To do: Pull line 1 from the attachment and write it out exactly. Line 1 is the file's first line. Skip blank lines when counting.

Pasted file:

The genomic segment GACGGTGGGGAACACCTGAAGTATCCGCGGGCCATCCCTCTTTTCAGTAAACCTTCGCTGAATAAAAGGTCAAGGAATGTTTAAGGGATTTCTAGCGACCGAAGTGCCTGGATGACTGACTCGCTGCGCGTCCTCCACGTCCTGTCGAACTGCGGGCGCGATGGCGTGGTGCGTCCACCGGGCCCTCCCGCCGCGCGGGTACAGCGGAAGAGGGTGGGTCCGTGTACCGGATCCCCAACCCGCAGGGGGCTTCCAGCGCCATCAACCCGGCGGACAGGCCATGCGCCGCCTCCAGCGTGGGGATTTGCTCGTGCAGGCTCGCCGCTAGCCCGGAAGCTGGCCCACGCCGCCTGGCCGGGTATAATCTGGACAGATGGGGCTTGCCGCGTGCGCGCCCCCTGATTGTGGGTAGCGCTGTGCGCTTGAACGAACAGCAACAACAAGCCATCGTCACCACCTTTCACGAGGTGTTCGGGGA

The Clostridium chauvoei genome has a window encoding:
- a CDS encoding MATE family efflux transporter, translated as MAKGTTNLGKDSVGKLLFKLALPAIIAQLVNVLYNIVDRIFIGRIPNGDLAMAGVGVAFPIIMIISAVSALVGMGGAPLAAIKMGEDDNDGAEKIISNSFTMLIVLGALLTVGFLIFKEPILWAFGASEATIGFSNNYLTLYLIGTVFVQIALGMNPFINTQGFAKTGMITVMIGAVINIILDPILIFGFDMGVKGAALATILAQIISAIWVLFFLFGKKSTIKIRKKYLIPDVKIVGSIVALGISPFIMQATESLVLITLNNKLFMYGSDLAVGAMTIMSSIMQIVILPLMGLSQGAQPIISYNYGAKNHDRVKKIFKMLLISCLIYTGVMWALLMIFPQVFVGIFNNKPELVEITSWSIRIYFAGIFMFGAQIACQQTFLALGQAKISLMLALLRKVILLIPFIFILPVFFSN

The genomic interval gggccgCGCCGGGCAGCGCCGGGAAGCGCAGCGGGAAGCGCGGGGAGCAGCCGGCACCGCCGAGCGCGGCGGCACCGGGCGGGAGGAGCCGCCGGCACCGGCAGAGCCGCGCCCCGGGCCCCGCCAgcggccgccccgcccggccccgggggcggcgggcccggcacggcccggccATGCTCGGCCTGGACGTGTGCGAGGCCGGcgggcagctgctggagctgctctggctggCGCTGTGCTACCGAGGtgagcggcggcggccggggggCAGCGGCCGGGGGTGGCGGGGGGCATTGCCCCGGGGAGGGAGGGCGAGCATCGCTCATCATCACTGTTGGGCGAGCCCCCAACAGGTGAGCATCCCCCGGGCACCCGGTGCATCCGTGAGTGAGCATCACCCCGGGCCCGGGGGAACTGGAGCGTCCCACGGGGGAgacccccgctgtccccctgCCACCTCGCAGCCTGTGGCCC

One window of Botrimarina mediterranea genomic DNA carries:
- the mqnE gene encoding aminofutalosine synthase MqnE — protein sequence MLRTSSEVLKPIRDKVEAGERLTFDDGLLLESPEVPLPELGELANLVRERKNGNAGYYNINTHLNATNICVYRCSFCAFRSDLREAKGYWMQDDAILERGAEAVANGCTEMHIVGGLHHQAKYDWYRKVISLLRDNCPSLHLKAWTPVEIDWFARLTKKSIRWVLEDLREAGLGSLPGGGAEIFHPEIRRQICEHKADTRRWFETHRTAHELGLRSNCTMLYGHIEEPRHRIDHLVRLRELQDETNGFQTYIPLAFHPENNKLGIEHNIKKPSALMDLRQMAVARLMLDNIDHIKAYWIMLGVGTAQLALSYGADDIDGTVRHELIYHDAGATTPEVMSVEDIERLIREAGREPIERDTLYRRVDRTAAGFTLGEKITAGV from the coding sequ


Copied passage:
The genomic segment GACGGTGGGGAACACCTGAAGTATCCGCGGGCCATCCCTCTTTTCAGTAAACCTTCGCTGAATAAAAGGTCAAGGAATGTTTAAGGGATTTCTAGCGACCGAAGTGCCTGGATGACTGACTCGCTGCGCGTCCTCCACGTCCTGTCGAACTGCGGGCGCGATGGCGTGGTGCGTCCACCGGGCCCTCCCGCCGCGCGGGTACAGCGGAAGAGGGTGGGTCCGTGTACCGGATCCCCAACCCGCAGGGGGCTTCCAGCGCCATCAACCCGGCGGACAGGCCATGCGCCGCCTCCAGCGTGGGGATTTGCTCGTGCAGGCTCGCCGCTAGCCCGGAAGCTGGCCCACGCCGCCTGGCCGGGTATAATCTGGACAGATGGGGCTTGCCGCGTGCGCGCCCCCTGATTGTGGGTAGCGCTGTGCGCTTGAACGAACAGCAACAACAAGCCATCGTCACCACCTTTCACGAGGTGTTCGGGGA